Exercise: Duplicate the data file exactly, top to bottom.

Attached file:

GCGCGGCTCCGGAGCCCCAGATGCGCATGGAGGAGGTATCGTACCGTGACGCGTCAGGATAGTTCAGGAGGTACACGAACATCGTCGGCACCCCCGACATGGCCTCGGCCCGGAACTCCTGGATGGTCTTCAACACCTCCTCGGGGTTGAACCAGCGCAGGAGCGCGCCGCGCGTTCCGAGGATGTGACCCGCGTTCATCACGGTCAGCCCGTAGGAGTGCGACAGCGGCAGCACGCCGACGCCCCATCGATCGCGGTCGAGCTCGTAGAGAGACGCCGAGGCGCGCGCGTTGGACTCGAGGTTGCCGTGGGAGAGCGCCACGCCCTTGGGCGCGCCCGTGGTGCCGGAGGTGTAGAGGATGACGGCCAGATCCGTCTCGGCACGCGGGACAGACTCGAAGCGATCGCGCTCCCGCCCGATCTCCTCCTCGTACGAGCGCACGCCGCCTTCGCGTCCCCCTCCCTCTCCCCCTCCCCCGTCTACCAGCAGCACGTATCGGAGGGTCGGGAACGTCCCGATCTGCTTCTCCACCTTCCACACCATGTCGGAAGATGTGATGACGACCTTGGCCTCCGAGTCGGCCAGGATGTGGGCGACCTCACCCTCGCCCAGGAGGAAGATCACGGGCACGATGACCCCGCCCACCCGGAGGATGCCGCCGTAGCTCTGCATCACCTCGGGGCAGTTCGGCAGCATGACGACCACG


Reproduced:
GCGCGGCTCCGGAGCCCCAGATGCGCATGGAGGAGGTATCGTACCGTGACGCGTCAGGATAGTTCAGGAGGTACACGAACATCGTCGGCACCCCCGACATGGCCTCGGCCCGGAACTCCTGGATGGTCTTCAACACCTCCTCGGGGTTGAACCAGCGCAGGAGCGCGCCGCGCGTTCCGAGGATGTGACCCGCGTTCATCACGGTCAGCCCGTAGGAGTGCGACAGCGGCAGCACGCCGACGCCCCATCGATCGCGGTCGAGCTCGTAGAGAGACGCCGAGGCGCGCGCGTTGGACTCGAGGTTGCCGTGGGAGAGCGCCACGCCCTTGGGCGCGCCCGTGGTGCCGGAGGTGTAGAGGATGACGGCCAGATCCGTCTCGGCACGCGGGACAGACTCGAAGCGATCGCGCTCCCGCCCGATCTCCTCCTCGTACGAGCGCACGCCGCCTTCGCGTCCCCCTCCCTCTCCCCCTCCCCCGTCTACCAGCAGCACGTATCGGAGGGTCGGGAACGTCCCGATCTGCTTCTCCACCTTCCACACCATGTCGGAAGATGTGATGACGACCTTGGCCTCCGAGTCGGCCAGGATGTGGGCGACCTCACCCTCGCCCAGGAGGAAGATCACGGGCACGATGACCCCGCCCACCCGGAGGATGCCGCCGTAGCTCTGCATCACCTCGGGGCAGTTCGGCAGCATGACGACCACG